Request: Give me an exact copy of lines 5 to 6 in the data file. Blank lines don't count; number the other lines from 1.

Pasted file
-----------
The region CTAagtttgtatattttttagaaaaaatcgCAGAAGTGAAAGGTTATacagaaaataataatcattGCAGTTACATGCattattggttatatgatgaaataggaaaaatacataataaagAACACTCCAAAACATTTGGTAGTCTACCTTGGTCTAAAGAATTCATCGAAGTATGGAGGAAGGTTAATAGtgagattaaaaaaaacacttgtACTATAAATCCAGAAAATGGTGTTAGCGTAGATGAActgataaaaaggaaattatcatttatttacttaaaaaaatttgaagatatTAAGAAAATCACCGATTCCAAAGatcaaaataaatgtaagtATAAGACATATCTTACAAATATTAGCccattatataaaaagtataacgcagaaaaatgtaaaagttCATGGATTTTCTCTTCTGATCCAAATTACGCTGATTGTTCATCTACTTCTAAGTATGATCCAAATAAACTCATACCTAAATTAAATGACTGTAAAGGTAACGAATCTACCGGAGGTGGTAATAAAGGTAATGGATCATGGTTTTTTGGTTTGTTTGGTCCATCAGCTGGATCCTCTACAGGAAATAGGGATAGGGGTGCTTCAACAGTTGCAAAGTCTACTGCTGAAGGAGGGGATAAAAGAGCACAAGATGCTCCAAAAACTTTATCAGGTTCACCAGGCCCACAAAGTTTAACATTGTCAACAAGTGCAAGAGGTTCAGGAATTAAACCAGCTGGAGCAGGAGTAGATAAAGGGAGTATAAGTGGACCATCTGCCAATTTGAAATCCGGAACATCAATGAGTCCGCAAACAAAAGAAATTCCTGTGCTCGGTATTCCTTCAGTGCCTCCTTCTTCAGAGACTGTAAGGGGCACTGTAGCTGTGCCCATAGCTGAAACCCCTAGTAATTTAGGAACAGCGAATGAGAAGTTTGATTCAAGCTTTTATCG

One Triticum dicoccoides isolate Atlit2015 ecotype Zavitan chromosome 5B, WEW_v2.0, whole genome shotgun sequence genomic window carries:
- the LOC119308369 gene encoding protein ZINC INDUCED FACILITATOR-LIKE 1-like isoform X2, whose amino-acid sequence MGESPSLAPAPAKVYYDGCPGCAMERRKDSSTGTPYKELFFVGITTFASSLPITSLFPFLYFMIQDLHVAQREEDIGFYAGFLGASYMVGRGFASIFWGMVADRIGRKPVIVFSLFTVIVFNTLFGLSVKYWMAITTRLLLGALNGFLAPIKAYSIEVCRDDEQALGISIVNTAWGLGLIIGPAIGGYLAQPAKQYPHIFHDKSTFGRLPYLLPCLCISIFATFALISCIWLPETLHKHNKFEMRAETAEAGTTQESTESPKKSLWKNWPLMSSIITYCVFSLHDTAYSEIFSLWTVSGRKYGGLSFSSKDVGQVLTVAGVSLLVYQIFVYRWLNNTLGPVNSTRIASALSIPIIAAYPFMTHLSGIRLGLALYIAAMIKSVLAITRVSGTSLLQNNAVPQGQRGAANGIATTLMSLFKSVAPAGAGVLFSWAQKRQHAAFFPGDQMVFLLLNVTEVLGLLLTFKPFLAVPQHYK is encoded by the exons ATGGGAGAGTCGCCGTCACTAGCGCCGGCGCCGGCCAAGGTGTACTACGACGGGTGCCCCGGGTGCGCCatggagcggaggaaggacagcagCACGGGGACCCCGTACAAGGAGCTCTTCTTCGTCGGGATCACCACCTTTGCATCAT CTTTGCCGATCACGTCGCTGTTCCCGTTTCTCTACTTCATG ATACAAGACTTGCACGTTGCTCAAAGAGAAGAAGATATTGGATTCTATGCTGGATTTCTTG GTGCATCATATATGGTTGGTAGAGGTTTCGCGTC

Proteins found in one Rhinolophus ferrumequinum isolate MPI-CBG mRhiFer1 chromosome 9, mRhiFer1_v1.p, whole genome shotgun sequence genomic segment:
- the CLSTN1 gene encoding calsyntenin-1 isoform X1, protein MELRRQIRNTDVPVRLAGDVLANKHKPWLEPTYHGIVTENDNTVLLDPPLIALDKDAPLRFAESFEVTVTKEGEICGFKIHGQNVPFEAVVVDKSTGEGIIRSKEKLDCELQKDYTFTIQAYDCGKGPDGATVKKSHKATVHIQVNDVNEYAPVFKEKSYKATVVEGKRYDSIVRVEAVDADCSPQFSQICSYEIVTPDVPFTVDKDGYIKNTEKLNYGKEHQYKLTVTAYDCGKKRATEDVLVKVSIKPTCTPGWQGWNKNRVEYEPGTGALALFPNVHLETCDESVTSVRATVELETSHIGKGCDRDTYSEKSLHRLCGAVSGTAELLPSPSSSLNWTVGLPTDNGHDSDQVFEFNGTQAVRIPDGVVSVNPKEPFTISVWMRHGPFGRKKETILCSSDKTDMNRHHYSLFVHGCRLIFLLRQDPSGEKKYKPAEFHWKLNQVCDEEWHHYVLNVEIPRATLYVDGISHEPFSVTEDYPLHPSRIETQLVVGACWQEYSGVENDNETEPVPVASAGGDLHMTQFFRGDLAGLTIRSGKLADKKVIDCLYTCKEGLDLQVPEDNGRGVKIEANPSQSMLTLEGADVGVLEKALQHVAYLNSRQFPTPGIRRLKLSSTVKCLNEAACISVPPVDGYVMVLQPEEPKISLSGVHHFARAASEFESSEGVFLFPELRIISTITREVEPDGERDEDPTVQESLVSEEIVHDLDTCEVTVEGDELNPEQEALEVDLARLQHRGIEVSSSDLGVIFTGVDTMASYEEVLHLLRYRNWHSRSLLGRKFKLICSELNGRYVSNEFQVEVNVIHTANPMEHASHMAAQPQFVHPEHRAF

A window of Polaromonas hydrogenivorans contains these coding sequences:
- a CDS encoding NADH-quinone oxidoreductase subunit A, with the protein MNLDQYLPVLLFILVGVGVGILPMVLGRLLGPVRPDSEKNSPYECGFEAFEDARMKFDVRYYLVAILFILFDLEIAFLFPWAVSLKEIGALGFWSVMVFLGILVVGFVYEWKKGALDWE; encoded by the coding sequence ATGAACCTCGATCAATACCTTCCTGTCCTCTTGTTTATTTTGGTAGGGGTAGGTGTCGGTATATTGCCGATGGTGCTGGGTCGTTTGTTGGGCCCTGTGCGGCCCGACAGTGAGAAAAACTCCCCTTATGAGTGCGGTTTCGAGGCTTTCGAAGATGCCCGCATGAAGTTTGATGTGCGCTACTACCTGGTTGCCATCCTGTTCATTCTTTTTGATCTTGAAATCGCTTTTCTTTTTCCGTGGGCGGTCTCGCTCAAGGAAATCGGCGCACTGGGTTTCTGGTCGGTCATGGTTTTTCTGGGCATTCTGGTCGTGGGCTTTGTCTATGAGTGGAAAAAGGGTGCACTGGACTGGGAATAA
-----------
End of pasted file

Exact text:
- the CLSTN1 gene encoding calsyntenin-1 isoform X1, protein MELRRQIRNTDVPVRLAGDVLANKHKPWLEPTYHGIVTENDNTVLLDPPLIALDKDAPLRFAESFEVTVTKEGEICGFKIHGQNVPFEAVVVDKSTGEGIIRSKEKLDCELQKDYTFTIQAYDCGKGPDGATVKKSHKATVHIQVNDVNEYAPVFKEKSYKATVVEGKRYDSIVRVEAVDADCSPQFSQICSYEIVTPDVPFTVDKDGYIKNTEKLNYGKEHQYKLTVTAYDCGKKRATEDVLVKVSIKPTCTPGWQGWNKNRVEYEPGTGALALFPNVHLETCDESVTSVRATVELETSHIGKGCDRDTYSEKSLHRLCGAVSGTAELLPSPSSSLNWTVGLPTDNGHDSDQVFEFNGTQAVRIPDGVVSVNPKEPFTISVWMRHGPFGRKKETILCSSDKTDMNRHHYSLFVHGCRLIFLLRQDPSGEKKYKPAEFHWKLNQVCDEEWHHYVLNVEIPRATLYVDGISHEPFSVTEDYPLHPSRIETQLVVGACWQEYSGVENDNETEPVPVASAGGDLHMTQFFRGDLAGLTIRSGKLADKKVIDCLYTCKEGLDLQVPEDNGRGVKIEANPSQSMLTLEGADVGVLEKALQHVAYLNSRQFPTPGIRRLKLSSTVKCLNEAACISVPPVDGYVMVLQPEEPKISLSGVHHFARAASEFESSEGVFLFPELRIISTITREVEPDGERDEDPTVQESLVSEEIVHDLDTCEVTVEGDELNPEQEALEVDLARLQHRGIEVSSSDLGVIFTGVDTMASYEEVLHLLRYRNWHSRSLLGRKFKLICSELNGRYVSNEFQVEVNVIHTANPMEHASHMAAQPQFVHPEHRAF

A window of Polaromonas hydrogenivorans contains these coding sequences: